‘God has changed since Genesis,” sings Romy Hoffman, aka Macromantics, on her new album — and then follows it up with a sly vocal wink at the listener: “Haven’t we all?”
It’s a rare burst into song for the Australian hip-hop emcee whose debut album, “Moments in Movement,” was released last month. But Macromantics definitely isn’t your average rapper. A clean-cut white Jewish girl born in South Africa and raised in Australia, she’s everything that hip-hop stars aren’t supposed to be — insecure, politically active, supremely geeky in her worship of wordplay, culture clashes and bad puns. She’ll cut a nursery-rhyme-like song, funky and bouncing and seamlessly dance-club oriented, and then she’ll follow it up with a darkly haunting piece in which she imagines her own death.
It might be that flair that got Hoffman signed to Kill Rock Stars, one of indie rock’s biggest record labels. It’s a first for Kill Rock Stars, as well, a company whose roster includes anti-folk pioneer Elliot Smith, and riot-grrrl bands like Bikini Kill and Sleater-Kinney, but almost no hip-hop.
Listening to “Moments,” however, one realizes that the shidduch isn’t so unexpected — certainly not as unexpected as the album itself, which finds Hoffman running the gamut between the brisk and clever wordplay of “Miss Macro,” the anti-folk groove of “Dark Side of Dallas,” and the playfulness and intensity of her characteristic lyrical bombast, which can be deeply introverted — personal and confessional at one moment, and rhyming “Melanie Griffith” with “Lemony Snicket” the next.
But Hoffman is somewhat of an enigma herself. A queer-identified, Orthodox-raised artist, she got her start in quite a different arena: the Australian punk scene. At 15 she was playing in the backup band for Australian pop icon Ben Lee. Soon Hoffman got the opportunity to tour America, which opened her eyes to the world of hip-hop and gave her the impetus to start performing on her own.
“It was on the U.S. tour that I saw hip-hop music being lived, breathed, eaten and spoken firsthand,” Hoffman said in an interview with the Forward. “I became in awe of this movement, this social and cultural force.”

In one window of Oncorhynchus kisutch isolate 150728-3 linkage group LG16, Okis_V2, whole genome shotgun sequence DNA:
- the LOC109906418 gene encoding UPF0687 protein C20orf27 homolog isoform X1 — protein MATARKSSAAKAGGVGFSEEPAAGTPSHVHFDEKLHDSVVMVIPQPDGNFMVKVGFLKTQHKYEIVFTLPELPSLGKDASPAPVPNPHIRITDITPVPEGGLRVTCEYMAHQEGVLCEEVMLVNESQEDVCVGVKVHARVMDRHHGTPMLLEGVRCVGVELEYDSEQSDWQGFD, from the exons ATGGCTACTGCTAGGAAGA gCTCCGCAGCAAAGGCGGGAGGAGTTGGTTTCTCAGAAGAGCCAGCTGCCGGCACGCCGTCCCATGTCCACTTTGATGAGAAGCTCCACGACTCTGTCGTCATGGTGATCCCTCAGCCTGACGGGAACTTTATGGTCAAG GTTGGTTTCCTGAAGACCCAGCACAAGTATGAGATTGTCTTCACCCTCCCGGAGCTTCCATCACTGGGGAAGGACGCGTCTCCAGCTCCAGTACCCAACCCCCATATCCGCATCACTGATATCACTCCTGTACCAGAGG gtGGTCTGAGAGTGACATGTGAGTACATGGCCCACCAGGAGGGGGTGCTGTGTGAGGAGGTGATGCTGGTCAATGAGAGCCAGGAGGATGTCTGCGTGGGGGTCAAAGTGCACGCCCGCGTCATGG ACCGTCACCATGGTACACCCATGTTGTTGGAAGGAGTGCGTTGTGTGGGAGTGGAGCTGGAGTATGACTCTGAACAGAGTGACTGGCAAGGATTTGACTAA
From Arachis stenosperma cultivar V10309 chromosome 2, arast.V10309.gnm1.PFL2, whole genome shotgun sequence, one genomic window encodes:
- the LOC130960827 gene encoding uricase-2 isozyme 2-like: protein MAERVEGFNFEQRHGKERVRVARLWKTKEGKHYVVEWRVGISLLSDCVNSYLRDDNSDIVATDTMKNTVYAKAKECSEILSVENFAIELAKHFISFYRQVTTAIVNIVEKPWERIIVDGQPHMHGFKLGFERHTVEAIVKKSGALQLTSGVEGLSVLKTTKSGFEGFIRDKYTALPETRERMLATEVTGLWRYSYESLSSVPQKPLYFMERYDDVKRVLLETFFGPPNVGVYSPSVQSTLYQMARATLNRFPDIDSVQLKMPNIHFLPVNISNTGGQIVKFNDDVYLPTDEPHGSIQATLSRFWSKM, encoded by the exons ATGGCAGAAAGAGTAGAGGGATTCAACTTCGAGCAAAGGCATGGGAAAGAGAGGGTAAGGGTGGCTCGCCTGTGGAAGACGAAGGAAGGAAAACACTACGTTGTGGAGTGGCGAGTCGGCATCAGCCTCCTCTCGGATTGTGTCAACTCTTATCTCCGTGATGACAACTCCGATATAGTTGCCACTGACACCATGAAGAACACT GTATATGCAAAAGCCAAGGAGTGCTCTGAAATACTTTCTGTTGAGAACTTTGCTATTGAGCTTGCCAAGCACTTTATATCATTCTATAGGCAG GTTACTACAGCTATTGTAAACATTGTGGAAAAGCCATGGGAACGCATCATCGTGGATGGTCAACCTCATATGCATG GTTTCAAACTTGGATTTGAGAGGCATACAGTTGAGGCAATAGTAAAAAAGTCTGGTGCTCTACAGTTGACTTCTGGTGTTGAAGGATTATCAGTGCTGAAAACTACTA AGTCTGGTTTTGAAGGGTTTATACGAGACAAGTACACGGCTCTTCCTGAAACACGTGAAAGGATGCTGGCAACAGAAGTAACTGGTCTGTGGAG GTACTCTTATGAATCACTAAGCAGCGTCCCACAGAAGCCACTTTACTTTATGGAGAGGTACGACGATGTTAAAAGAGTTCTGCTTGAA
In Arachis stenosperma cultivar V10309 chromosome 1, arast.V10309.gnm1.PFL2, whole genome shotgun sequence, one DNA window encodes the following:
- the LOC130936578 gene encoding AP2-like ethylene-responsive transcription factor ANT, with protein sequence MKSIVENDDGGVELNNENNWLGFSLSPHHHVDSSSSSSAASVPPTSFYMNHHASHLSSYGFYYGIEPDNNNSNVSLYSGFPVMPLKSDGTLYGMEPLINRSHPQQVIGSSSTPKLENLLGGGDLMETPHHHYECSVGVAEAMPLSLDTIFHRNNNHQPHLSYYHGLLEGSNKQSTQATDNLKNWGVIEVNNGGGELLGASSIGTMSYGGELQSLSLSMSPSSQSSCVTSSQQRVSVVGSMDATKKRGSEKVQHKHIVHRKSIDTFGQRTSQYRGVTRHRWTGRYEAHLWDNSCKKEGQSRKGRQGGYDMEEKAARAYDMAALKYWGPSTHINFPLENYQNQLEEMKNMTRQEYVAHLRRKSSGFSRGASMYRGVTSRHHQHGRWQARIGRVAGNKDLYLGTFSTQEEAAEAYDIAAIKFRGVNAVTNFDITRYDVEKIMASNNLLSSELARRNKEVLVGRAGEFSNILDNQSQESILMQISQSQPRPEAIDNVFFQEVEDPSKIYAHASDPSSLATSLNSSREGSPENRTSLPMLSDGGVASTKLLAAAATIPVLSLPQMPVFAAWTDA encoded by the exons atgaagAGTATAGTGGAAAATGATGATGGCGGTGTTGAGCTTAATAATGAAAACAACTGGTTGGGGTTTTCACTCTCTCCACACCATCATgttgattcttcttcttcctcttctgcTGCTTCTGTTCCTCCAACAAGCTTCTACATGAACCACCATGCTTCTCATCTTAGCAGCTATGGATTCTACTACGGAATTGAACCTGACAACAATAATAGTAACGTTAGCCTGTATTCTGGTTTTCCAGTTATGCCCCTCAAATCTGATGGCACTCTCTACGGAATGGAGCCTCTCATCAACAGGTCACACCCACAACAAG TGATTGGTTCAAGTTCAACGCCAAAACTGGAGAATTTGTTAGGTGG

After that, she started writing her own hip-hop compositions, freestyling an hour or more a day. Often her pieces would be so freeform that they were barely songs — more like strands of free-association words and mumbo-jumbo nursery rhymes. She started getting her own gigs, and eventually piggybacked as an opening act for such major hip-hop figures as Aesop Rock and Jean Grae on their Australian tours.
Fierce and intensely personal, Hoffman’s hip hop takes a sharp right turn at such conventional hip-hop themes as braggadocio and ego polishing. “I’m armed with a therapist and a pair of fists,” she said — sounding more like a confession than a threat. She also talks about her religious background, and her feelings about God, with a surprising degree of candidness. Jewish allusions creep throughout her work, from growing up in the Jewish community in Johannesburg to growing up Orthodox. But her rebellious streak — and, more so, her individualistic streak — seems to come up against them: “I know that I can go to my thousandth shiur,” she raps, “But I must look within myself in order to be pure.”
Last year, to inspire an artistic and creative change — what Hoffman terms “cell regeneration” — she moved from Sydney, a bustling and down-to-business city with an established and corporate music scene, to the smaller and more creatively experimental Melbourne. For an artist who’s barely 30 years old and has only just released her first full-length album, Hoffman’s tight as a whip about her career; she’s careful and reticent, but wise. “I do what I do because if I didn’t do it, I’d be a sad, dangerous person,” she said. “Art is my release. I will do it regardless of what people think or say.”
Matthue Roth’s new book, “Candy in Action,” a novel about supermodels who know kung fu, comes out in April.